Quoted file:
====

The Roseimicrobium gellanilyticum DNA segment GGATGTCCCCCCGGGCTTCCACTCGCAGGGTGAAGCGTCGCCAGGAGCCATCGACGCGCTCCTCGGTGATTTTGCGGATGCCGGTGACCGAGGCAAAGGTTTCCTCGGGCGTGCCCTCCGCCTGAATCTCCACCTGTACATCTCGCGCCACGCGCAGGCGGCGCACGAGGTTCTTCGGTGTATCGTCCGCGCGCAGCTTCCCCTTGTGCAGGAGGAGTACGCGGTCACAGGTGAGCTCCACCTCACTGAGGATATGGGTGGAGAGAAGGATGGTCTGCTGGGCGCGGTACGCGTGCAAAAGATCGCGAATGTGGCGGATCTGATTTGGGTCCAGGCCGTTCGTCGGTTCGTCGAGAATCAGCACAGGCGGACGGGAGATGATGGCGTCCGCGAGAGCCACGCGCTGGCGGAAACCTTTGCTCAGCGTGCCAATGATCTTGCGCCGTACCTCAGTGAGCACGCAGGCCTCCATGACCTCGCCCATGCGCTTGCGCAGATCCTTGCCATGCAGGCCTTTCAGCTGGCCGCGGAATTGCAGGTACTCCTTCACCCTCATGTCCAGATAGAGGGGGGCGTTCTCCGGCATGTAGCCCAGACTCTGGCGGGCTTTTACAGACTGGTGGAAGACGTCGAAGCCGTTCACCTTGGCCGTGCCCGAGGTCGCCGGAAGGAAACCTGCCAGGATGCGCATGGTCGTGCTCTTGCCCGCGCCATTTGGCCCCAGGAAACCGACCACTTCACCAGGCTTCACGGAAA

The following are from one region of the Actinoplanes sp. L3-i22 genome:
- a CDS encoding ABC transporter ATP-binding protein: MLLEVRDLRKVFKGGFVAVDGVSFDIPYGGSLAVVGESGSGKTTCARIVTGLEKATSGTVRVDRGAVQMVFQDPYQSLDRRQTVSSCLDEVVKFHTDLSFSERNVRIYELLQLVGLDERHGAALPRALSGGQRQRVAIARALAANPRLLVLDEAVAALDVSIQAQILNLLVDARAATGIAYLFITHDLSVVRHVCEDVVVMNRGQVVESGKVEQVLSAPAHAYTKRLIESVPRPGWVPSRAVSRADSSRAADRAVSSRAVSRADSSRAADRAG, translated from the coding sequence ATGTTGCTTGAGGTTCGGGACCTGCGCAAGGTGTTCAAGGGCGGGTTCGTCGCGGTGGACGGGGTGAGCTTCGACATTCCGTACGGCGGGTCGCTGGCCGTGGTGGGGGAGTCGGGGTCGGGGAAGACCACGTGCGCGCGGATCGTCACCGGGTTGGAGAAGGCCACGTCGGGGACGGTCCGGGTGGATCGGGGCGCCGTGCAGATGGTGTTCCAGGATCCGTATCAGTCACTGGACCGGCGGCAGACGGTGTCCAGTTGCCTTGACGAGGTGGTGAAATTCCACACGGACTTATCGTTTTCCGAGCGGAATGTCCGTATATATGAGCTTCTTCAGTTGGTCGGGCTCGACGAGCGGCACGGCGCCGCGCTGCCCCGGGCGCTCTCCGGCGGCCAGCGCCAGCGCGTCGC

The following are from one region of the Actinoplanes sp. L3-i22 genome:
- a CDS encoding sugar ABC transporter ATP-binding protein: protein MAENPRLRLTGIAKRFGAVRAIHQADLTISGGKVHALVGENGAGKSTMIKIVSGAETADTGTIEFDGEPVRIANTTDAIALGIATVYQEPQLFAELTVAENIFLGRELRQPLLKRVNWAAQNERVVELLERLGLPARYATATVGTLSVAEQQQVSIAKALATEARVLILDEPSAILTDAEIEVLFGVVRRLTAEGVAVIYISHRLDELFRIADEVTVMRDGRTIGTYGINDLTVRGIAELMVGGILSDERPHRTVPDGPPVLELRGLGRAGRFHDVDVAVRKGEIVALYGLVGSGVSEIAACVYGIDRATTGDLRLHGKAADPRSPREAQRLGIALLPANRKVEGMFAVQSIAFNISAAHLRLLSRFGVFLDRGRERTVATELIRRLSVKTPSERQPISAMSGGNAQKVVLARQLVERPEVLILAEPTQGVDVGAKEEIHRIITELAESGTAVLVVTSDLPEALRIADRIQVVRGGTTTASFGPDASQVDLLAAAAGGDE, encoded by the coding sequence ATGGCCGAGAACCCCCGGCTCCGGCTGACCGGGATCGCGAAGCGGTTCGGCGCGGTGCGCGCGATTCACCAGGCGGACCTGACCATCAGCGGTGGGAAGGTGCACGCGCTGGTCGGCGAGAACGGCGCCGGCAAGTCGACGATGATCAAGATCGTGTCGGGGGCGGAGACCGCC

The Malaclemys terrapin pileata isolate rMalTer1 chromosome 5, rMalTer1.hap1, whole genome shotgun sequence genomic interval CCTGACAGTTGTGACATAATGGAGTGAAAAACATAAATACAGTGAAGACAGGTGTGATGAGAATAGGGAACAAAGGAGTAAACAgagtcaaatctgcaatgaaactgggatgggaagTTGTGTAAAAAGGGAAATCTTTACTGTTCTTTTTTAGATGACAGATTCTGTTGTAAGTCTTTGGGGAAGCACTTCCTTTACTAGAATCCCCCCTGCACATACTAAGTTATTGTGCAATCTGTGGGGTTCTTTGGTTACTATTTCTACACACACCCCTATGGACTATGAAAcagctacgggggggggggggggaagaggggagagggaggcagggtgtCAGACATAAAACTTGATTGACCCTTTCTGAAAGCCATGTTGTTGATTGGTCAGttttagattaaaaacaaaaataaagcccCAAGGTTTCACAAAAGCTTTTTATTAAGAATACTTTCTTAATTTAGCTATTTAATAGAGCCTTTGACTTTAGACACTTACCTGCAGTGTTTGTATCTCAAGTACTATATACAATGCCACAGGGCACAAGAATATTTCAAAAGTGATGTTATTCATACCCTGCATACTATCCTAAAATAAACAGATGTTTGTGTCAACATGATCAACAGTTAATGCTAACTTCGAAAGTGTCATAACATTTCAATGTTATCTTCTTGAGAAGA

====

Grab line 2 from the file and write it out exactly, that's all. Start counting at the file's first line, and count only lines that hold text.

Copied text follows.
The following are from one region of the Actinoplanes sp. L3-i22 genome: